MS Friends Helpline The MS Friends program connects you with volunteer peer counselors who are living with MS. The common bond of living with MS creates a unique connection. MS Friends volunteers complete a rigorous screening and training program and are focused on the needs of those who call for support. Call the MS Friends helpline at 1-866-673-7436. All of your conversations are confidential to the peer relationship.

Online Peer Connections at MS affects everyone differently – that’s why it is important to have someone you can count on to support you in the way that YOU need. Through the Online Peer Connections program you can search for and connect with a peer support volunteer who has “been there” and can provide you with helpful tips, suggestions and emotional support for the challenges that MS throws at you. Online Peer Connections volunteers have been through a rigorous screening and training process. Visit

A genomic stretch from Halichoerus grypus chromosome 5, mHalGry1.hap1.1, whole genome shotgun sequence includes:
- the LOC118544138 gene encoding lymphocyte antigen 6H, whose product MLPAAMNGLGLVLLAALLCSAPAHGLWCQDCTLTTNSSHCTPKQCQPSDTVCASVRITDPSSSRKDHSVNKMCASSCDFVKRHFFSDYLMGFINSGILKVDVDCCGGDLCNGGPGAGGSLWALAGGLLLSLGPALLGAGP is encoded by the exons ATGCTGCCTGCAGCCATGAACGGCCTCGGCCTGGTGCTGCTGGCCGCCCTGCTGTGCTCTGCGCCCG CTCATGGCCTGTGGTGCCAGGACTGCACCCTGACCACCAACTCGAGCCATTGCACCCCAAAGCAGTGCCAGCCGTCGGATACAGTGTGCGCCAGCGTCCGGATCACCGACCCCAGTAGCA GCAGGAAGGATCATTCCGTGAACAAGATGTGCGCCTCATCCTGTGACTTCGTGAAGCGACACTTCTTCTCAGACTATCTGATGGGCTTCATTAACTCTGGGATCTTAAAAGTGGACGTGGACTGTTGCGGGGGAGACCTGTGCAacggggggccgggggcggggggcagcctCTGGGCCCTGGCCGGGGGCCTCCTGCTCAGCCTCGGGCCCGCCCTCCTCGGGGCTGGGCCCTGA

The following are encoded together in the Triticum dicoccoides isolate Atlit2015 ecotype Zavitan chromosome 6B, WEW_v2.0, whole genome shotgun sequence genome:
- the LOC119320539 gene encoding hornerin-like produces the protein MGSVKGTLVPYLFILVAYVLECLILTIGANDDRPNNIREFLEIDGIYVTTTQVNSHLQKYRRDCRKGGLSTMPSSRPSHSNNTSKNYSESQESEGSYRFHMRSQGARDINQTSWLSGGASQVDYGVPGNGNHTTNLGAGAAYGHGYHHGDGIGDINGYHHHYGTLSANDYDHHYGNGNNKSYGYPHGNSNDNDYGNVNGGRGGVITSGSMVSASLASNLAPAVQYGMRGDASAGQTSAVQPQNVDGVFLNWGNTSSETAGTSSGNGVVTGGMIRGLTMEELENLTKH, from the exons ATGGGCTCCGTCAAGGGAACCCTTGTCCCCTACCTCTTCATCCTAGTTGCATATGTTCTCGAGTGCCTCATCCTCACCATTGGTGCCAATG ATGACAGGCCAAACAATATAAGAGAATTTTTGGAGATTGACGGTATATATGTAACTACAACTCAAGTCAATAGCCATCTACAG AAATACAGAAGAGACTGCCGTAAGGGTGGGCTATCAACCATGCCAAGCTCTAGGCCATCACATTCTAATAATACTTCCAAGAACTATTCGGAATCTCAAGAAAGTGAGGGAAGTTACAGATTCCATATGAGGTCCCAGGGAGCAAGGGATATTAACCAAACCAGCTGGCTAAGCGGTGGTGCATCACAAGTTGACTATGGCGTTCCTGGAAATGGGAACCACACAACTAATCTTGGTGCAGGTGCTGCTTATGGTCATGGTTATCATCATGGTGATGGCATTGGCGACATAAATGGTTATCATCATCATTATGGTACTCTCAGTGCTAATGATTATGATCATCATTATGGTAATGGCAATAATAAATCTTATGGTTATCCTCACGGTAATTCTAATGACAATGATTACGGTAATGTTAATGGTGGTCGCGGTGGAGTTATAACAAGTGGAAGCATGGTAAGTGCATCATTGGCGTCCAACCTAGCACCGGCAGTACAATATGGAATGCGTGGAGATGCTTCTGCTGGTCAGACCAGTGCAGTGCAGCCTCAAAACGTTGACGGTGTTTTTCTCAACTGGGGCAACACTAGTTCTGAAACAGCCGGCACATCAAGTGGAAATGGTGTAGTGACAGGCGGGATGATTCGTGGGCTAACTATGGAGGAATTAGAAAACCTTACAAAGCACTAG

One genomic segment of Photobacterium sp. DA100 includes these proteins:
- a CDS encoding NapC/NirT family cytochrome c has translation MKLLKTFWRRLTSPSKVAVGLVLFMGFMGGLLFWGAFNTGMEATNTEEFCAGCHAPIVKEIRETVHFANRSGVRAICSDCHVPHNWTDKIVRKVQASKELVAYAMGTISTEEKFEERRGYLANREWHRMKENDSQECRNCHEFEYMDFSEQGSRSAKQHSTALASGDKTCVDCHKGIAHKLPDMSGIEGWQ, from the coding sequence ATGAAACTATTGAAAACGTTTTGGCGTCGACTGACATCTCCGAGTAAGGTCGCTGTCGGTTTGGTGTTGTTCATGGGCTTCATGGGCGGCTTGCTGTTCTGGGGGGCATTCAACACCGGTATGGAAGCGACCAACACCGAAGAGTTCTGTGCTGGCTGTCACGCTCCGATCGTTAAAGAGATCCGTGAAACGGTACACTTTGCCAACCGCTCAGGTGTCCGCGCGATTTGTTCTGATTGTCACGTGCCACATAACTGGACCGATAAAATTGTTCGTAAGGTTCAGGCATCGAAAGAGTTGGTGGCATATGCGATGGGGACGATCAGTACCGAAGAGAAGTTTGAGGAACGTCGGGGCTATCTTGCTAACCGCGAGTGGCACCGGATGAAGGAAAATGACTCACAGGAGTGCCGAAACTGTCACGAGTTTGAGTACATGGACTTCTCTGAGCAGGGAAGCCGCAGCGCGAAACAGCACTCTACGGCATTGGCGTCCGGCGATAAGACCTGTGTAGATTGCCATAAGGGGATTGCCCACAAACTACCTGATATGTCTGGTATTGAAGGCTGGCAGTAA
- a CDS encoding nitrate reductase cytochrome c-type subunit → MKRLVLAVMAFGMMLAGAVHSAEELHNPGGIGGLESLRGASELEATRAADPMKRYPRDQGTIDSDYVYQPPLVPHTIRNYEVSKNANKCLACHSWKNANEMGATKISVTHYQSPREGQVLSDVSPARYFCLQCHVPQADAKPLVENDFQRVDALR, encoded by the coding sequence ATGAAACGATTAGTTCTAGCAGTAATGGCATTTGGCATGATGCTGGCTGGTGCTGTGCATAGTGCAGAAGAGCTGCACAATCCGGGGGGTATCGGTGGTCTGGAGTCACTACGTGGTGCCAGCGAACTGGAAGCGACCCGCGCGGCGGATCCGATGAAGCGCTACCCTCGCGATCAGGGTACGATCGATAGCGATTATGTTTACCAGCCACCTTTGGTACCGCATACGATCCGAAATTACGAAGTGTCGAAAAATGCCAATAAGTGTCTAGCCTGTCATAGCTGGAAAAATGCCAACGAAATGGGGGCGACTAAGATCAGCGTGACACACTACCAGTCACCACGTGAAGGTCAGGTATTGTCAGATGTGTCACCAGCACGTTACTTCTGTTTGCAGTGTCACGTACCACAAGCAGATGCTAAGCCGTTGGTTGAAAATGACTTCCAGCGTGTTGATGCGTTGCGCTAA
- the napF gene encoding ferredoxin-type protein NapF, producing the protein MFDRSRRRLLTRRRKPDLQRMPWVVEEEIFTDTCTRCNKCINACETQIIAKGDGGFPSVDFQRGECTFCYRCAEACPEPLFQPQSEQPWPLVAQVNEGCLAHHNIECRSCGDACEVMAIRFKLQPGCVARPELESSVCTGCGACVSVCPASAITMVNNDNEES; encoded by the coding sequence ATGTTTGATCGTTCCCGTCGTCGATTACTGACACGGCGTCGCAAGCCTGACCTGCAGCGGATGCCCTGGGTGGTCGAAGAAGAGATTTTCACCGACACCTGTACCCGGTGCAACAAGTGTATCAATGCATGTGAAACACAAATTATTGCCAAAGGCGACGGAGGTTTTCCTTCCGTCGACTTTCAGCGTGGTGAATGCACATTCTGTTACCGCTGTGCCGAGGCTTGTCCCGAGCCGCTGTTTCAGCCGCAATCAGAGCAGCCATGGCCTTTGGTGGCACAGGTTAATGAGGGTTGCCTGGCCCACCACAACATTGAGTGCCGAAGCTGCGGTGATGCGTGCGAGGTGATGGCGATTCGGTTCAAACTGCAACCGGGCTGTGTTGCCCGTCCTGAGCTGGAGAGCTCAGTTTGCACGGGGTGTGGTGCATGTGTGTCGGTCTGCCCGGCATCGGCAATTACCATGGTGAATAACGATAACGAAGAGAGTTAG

23 | 1-800-548-4611 to get started.